Published by the Students of Johns Hopkins since 1896
December 3, 2022

Garden reveals the Barnstormers' evolution

By Jonathan Groce | April 10, 2003

The Barnstormers present a spirited, if not conflicted, rendition of Lucy Simon's and Marsha Norman's The Secret Garden with a grand epic flare that truly accentuates the group's strengths and weaknesses in the arena of musical theatre. The show, which opened Saturday, April 5 at the Swirnow Theatre, and which will run from April 10-12 at 8 to p.m. (with a 2 p.m. matinee on April 13) finds the plucky, maturing Barnstormers in fine form, apparently not afraid to tackle the dark, operatic vision of Simon's theatre, adapted from the popular novel by Frances Hodges Burnett.

The fairy tale musical tells the enchanting story of Mary Lennox, an orphaned girl who is sent to live with her uncle Archibald Craven in a haunted Yorkshire manor after a cholera epidemic in Bombay kills her parents. Archibald still grieves over the loss of his beloved wife, Lily, who died 10 years earlier during childbirth. His menacing brother, Dr. Neville Craven, presides over affairs, including Archibald's bedridden son, Colin. The bored, lonely Mary immediately breathes new life into the dark halls, and she befriends her maid, Martha, and the sprite gardener, Dickon. However, the pain of Lily's death keeps Archibald at a distance and Colin afraid of death, and the musical brings both living and dead characters together, interacting but not communicating. With the inspired discovery of a secret garden that had once belonged to Lily, Mary and her friends nurse the decaying garden back to life, restoring passion and health to her grieving uncle and his sick son.

The musical benefits from a largely epic scale in terms of lyrical substance, musical direction and characterization, all of which are not proven crowd-pleasers. Although the tale is deceptively innocent, the vision of the musical is geared to an older audience, with no memorable musical numbers, save for the haunting score. As The Barnstormers tackle the deep musical range of the show, and mature material, I have to give credit to an inspired production and talented young singers. Yet, somehow, the magic of The Secret Garden gets lost in the effort.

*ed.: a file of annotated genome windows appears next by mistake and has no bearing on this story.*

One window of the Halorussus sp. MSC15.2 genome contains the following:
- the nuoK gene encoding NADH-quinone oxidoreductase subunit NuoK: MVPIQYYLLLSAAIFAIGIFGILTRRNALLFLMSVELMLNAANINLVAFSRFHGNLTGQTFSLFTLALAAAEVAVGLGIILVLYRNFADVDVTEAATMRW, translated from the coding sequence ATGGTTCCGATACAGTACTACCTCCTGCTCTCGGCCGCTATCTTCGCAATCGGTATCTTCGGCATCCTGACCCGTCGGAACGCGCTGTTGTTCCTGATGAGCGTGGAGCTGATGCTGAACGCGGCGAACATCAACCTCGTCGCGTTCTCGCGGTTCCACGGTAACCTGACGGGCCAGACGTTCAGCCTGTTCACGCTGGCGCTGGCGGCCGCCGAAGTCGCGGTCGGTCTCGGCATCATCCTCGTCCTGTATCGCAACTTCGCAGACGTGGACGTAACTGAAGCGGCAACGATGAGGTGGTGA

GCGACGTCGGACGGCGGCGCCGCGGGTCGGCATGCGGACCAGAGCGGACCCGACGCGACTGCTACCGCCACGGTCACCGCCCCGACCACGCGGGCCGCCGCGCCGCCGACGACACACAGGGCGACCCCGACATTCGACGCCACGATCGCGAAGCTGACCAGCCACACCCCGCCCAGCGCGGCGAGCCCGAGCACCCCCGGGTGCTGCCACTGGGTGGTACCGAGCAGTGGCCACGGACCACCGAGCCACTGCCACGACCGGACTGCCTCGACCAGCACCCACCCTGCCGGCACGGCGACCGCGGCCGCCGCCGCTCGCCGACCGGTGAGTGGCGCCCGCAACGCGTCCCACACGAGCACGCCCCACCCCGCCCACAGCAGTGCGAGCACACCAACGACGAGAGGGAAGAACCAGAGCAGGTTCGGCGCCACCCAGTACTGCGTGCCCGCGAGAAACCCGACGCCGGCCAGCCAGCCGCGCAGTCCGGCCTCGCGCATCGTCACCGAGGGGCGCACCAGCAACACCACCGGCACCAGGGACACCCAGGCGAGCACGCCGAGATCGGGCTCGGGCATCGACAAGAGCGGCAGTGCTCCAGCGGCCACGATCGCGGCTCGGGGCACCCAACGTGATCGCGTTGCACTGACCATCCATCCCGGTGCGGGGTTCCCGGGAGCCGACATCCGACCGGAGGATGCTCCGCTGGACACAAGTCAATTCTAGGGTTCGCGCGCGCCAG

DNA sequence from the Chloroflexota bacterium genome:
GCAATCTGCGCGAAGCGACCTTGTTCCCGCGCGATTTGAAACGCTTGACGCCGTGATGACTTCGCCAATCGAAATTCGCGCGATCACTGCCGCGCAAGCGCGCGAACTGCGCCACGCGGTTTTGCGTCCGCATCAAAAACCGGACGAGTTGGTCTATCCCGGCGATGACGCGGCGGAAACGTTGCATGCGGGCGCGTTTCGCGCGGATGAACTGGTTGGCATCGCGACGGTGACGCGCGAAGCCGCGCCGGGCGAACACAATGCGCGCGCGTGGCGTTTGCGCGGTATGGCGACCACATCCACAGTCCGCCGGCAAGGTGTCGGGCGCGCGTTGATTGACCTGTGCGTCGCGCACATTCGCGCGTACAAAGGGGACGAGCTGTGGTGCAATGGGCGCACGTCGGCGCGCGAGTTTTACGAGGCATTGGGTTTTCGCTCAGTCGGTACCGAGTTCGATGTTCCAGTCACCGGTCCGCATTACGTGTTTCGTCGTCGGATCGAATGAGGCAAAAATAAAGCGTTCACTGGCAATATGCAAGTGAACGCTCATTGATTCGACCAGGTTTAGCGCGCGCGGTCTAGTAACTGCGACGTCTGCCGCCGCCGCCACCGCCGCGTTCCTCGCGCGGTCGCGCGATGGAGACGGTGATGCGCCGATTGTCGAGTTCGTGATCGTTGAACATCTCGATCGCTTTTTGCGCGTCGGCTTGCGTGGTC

Elizabeth Horton brings a defiant charm to the role of the young Mary Lennox, and the show essentially rests on her execution of the musical numbers. Thankfully, Horton enjoys a fine vocal range and spirited acting talents to truly transform herself into a 10-year-old girl. The pint-sized freshman leads the ensemble, and without her indelible embodiment of Mary, the show may have failed to blossom.

Haunting the halls and gardens of the manor, Lisa Taylor lends her angelic voice to the spirit of Lily, a woman trapped by her love for poor Archibald. Taylor's gift awes the entire production, and her melodramatic performance blends nicely with the material.

Unfortunately, Tom Mansell's Archibald does not offer a worthy voice to share the final duet with Taylor's Lily. Mansell's portrayal of the grieving hunchback is fine, if not strained on occasion, but while expressing deep sorrow through music, his voice often falls flat. By the second act, Mansell seems to improve, although he, along with many members of the cast, fail to project their voices, which is especially key on a thrust stage arrangement. In the meantime, Mansell manages to boldly hit the right notes at the right times in large dramatic moments, but elsewhere, he appears more bored than depressed.

The same goes for Helen Bayer in her performance as Colin. With the opportunity to switch gender, Bayer delivers a suitably spoiled Colin, except that her vocal expressions are not particularly apt. Perhaps this is what she was shooting for, but her weak, scratchy voice sounds ill and ill-conceived. Of course, what she lacks in vocal talent, she is strong in bringing humor to scenes that tend to lull.